Sirens and Mermaids: The Art of Confusion

Anonymous, Siren (possibly commissioned by the Colonna), c.1571-1590, bronze, Rogers and Edith Perry Chapman Funds, 2000, The Metropolitan Museum, New York. Public Domain.

The differences between sirens and mermaids have become obscured over the centuries and perhaps the two mythological creatures have been confused since the Homeric tales of Odysseus were first passed from mouth to ear. Homer, of course, did not describe the physical attributes of the siren but has Circe describe their danger thus:

To the Sirens first shalt thou come, who beguile all men whosoever comes to them. Whoso in ignorance draws near to them and hears the Sirens’ voice, he nevermore returns, that his wife and little children may stand at his side rejoicing, but the Sirens beguile him with their clear-toned song, as they sit in a meadow, and about them is a great heap of bones of mouldering men, and round the bones the skin is shrivelling. But do thou row past them, and anoint the ears of thy comrades with sweet wax, which thou hast kneaded, lest any of the rest may hear. But if thou thyself hast a will to listen, let them bind thee in the swift ship hand and foot upright in the step of the mast, and let the ropes be made fast at the ends to the mast itself, that with delight thou mayest listen to the voice of the two Sirens. And if thou shalt implore and bid thy comrades to loose thee, then let them bind thee with yet more bonds.  

Accordingly, from Homer’s description it is clear that these mythological creatures were land-dwellers. However, the fact that Odysseus’s task is to sail past these dangerous and beguiling creatures, connects them tangentially to the marine-based mermaid. Italian cultural and artistic traditions have further conflated the winged women of the meadows (who used their voices to lure sailors to their grassy abodes where the men would be murdered) with the semi-human marine creatures whose beauty and compelling song would cause vessels to break upon the rocks or men to dive into the ocean and be dragged into its depths.

Pliny the Elder, the Roman army commander, naturalist and philosopher (active until his death in 79 AD), also mentioned both mermaid and siren in his Naturalis Historia. In 9:4 of this encyclopaedic work, he describes sightings of ‘Tritons’ and ‘Nereids’: these being real hybrid creatures – human in form with scaled bodies. And in a chapter entitled ‘Fabulous Birds’, he describes the Siren ( a creature that he does not believe to exist). Calling on the recollections of Dinon, the father of Clearchus, Pliny writes that, ‘they exist in India, and … they charm men by their song, and, having first lulled them to sleep, tear them to pieces’.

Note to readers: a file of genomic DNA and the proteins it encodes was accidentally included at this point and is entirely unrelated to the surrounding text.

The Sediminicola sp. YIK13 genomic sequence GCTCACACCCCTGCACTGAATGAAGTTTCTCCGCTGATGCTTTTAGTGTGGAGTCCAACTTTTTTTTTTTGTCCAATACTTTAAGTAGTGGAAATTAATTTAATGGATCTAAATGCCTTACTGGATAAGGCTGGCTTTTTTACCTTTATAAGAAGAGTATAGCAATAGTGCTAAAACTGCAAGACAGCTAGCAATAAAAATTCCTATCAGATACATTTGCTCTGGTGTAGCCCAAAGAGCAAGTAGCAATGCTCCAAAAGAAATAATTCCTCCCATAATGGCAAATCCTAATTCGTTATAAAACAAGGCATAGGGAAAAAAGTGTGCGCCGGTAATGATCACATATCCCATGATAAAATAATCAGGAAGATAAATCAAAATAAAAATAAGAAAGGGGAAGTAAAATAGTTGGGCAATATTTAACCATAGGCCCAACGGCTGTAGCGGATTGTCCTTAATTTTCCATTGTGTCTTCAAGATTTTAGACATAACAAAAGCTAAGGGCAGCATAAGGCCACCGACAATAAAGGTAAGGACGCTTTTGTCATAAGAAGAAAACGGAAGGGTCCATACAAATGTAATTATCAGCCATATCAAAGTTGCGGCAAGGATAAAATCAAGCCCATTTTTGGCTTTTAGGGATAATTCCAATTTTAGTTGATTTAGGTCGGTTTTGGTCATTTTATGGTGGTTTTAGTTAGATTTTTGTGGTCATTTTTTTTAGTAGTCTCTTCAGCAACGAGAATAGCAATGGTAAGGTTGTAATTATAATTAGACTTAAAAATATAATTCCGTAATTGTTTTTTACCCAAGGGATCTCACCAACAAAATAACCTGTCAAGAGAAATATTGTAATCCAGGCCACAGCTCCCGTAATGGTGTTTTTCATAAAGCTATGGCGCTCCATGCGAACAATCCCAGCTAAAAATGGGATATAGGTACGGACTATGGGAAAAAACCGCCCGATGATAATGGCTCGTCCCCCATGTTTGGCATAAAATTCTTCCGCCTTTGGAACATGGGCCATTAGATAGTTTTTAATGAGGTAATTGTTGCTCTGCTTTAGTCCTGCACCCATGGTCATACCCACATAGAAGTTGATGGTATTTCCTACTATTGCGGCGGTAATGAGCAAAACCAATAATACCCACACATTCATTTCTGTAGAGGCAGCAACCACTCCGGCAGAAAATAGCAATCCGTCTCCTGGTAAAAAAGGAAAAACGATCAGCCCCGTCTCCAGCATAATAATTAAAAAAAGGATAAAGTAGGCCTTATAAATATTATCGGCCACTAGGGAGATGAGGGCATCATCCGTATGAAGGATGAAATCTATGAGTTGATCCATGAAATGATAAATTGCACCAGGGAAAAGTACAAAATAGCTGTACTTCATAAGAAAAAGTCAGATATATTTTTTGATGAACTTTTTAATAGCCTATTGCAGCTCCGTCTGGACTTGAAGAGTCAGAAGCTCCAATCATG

Sixteenth-century Italian literature also supported the existence of merpeople, with Ulisse Aldrovandi’s Monstrorum Historia documenting sightings of these mythological creatures.

Niccolò Roccatagliata, Siren, late 16th–early 17th century, bronze with alabaster base, Gift of Ogden Mills, 1925, Metropolitan Museum of Art, New York. Public Domain.
Southern Italian, Askos in the Shape of a Siren, 480-450 BC, bronze, Getty Centre/Getty Villa, Los Angeles.© 2006 Ron Reznick.
Bicci di Lorenzo, St Nicholas of Bari Banishing the Storm, 1533-35, tempera and gilding on panel, presented by William Thomas Horner Fox-Strangways, 1850. © 2017 University of Oxford – 
Ashmolean Museum.

 Filippo Negroli, Burgonet, 1543, steel, gold and textile, gift of J. Pierpont Morgan, 1917, The Metropolitan Museum, New York. Public Domain.

Italy however, has a longstanding relationship with the hybrid mermaid/siren. In 2018, CNN produced a report entitled, ‘Italy’s Mermaid Battle: Naples vs Ventotene’, which explored the claims of two areas that both purport to be the site of Odysseus’s siren encounter. Venice too, being a republic with ancient maritime traditions and a city-state that is built out of the lagoon there, claims its own connections to mermaids and other mythological creatures of the sea.

In Italian art also, while there exists an established delineation between the inhabitants of Neptune’s realm and those residing in the Homeric world, the hybrid double-tailed siren/mermaid motif is simultaneously extant in its own sub-category. Possibly the visual amalgamation of the mermaid and the siren has been proliferated by translations between Italian and English – the Italian for both creatures being sirena.

Agostino Veneziano and Antonio Salamanca, ornamental  frieze with Eros and a siren, 1530, Victoria and Albert Museum, London. © Victoria and Albert Museum, London, 2021.
Venetian (after Titian), The Poet and the Siren,1540, woodcut print, United States Library of Congress, Washington D.C. Wikimedia Commons.
Enea Vico, Frieze with Rinceaux, a Siren and Four Children, 1541-1543, Engraving, Harris Brisbane Dick Fund, 1924, The Metropolitan Museum of Art, New York. Public Domain.
Southern Italian, Two-Tailed Mermaid, presented by R. T. Gunther, History of Science Museum, University of Oxford. © History of Science Museum.
Northern Italy, Bestiary, ca. 1290
MS M.459 fol. 8r, The Morgan Library and Museum, New York. © The Morgan Library & Museum

References:

Ulisse Aldrovandi, Monstrorum Historia, Bologna, 1642.

Bartlett-Rawlins, B., ‘Mermaids’. Victoria and Albert Museum Blog, 30 April, 2012.

Hitchcock, J., ‘Sirens: A Symbol of Fear’, Classical Wisdom, 22 May, 2019.

Homer, The Odyssey with an English Translation by A.T. Murray, PH.D. in two volumes. Cambridge, MA., Harvard University Press: London, William Heinemann, Ltd. 1919.

Luchs, A., The Mermaids of Venice: Fantastic Seas Creatures in Venetian Renaissance Art, Brepols: Turnhout, 2010.

Pliny the Elder, Natural History, Trans. John F. Healy, London: Penguin, 1991.


Leave a Reply

Your email address will not be published. Required fields are marked *

This site uses Akismet to reduce spam. Learn how your comment data is processed.

Officers & Contacts